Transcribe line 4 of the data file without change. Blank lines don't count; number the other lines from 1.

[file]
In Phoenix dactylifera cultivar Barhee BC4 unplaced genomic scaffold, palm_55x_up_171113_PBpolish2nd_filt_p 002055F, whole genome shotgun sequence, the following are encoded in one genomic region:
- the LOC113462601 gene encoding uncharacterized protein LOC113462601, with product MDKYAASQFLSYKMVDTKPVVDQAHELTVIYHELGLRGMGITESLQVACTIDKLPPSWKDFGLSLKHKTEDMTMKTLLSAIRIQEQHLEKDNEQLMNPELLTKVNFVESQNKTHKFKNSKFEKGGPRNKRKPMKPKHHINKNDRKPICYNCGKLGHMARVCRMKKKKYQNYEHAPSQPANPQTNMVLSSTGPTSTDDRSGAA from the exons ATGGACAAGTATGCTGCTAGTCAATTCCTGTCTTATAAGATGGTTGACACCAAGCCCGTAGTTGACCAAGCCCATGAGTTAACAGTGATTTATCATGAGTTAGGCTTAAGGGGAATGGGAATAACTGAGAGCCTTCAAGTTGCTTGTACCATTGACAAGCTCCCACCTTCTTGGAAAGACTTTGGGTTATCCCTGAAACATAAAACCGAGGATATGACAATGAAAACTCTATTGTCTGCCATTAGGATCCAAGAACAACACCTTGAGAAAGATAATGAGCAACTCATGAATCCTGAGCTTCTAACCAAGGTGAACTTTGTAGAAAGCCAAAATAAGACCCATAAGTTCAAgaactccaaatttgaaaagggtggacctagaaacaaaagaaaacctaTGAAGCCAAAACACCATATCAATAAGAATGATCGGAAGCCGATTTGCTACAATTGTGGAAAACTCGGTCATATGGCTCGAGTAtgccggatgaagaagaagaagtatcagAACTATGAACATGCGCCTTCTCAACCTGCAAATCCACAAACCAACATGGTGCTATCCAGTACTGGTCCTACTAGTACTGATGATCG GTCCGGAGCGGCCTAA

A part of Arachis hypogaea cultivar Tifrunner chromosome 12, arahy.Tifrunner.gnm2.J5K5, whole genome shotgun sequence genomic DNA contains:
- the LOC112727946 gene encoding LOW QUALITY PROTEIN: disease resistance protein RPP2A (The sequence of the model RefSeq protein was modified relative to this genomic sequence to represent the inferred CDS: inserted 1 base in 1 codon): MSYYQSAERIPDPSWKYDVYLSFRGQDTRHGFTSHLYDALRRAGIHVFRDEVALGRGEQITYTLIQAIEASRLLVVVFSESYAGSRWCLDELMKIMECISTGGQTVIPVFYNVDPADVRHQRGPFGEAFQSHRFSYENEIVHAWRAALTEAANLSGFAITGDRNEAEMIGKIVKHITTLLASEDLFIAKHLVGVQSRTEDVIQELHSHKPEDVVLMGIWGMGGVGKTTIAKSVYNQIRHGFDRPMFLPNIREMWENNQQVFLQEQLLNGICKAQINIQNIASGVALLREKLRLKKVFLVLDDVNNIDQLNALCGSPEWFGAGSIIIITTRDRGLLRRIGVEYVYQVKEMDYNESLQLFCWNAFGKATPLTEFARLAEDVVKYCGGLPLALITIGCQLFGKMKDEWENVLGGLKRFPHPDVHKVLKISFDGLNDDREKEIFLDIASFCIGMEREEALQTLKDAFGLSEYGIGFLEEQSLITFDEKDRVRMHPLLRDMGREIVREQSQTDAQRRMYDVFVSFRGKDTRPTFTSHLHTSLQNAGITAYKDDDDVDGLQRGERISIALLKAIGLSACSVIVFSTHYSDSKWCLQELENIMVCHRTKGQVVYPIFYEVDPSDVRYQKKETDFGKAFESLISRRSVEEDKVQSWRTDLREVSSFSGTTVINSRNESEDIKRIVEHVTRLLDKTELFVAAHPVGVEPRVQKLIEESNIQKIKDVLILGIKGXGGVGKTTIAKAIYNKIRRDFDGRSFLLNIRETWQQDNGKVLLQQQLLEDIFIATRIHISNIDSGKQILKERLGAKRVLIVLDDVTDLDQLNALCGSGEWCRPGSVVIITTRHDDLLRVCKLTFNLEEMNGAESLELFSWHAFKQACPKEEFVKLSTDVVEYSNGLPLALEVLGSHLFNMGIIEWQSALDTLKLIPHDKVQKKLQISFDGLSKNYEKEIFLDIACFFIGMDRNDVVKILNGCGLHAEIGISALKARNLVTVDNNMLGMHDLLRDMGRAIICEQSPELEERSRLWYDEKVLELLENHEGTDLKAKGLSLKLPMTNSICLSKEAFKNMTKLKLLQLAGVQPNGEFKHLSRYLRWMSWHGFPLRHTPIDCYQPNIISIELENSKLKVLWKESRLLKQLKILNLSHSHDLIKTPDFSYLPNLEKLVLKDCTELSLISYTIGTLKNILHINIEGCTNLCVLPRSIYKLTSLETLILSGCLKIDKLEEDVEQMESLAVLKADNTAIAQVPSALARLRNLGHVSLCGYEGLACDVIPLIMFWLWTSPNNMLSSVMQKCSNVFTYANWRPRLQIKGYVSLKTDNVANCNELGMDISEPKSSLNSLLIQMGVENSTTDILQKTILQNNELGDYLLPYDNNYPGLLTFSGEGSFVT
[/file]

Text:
- the LOC112727946 gene encoding LOW QUALITY PROTEIN: disease resistance protein RPP2A (The sequence of the model RefSeq protein was modified relative to this genomic sequence to represent the inferred CDS: inserted 1 base in 1 codon): MSYYQSAERIPDPSWKYDVYLSFRGQDTRHGFTSHLYDALRRAGIHVFRDEVALGRGEQITYTLIQAIEASRLLVVVFSESYAGSRWCLDELMKIMECISTGGQTVIPVFYNVDPADVRHQRGPFGEAFQSHRFSYENEIVHAWRAALTEAANLSGFAITGDRNEAEMIGKIVKHITTLLASEDLFIAKHLVGVQSRTEDVIQELHSHKPEDVVLMGIWGMGGVGKTTIAKSVYNQIRHGFDRPMFLPNIREMWENNQQVFLQEQLLNGICKAQINIQNIASGVALLREKLRLKKVFLVLDDVNNIDQLNALCGSPEWFGAGSIIIITTRDRGLLRRIGVEYVYQVKEMDYNESLQLFCWNAFGKATPLTEFARLAEDVVKYCGGLPLALITIGCQLFGKMKDEWENVLGGLKRFPHPDVHKVLKISFDGLNDDREKEIFLDIASFCIGMEREEALQTLKDAFGLSEYGIGFLEEQSLITFDEKDRVRMHPLLRDMGREIVREQSQTDAQRRMYDVFVSFRGKDTRPTFTSHLHTSLQNAGITAYKDDDDVDGLQRGERISIALLKAIGLSACSVIVFSTHYSDSKWCLQELENIMVCHRTKGQVVYPIFYEVDPSDVRYQKKETDFGKAFESLISRRSVEEDKVQSWRTDLREVSSFSGTTVINSRNESEDIKRIVEHVTRLLDKTELFVAAHPVGVEPRVQKLIEESNIQKIKDVLILGIKGXGGVGKTTIAKAIYNKIRRDFDGRSFLLNIRETWQQDNGKVLLQQQLLEDIFIATRIHISNIDSGKQILKERLGAKRVLIVLDDVTDLDQLNALCGSGEWCRPGSVVIITTRHDDLLRVCKLTFNLEEMNGAESLELFSWHAFKQACPKEEFVKLSTDVVEYSNGLPLALEVLGSHLFNMGIIEWQSALDTLKLIPHDKVQKKLQISFDGLSKNYEKEIFLDIACFFIGMDRNDVVKILNGCGLHAEIGISALKARNLVTVDNNMLGMHDLLRDMGRAIICEQSPELEERSRLWYDEKVLELLENHEGTDLKAKGLSLKLPMTNSICLSKEAFKNMTKLKLLQLAGVQPNGEFKHLSRYLRWMSWHGFPLRHTPIDCYQPNIISIELENSKLKVLWKESRLLKQLKILNLSHSHDLIKTPDFSYLPNLEKLVLKDCTELSLISYTIGTLKNILHINIEGCTNLCVLPRSIYKLTSLETLILSGCLKIDKLEEDVEQMESLAVLKADNTAIAQVPSALARLRNLGHVSLCGYEGLACDVIPLIMFWLWTSPNNMLSSVMQKCSNVFTYANWRPRLQIKGYVSLKTDNVANCNELGMDISEPKSSLNSLLIQMGVENSTTDILQKTILQNNELGDYLLPYDNNYPGLLTFSGEGSFVT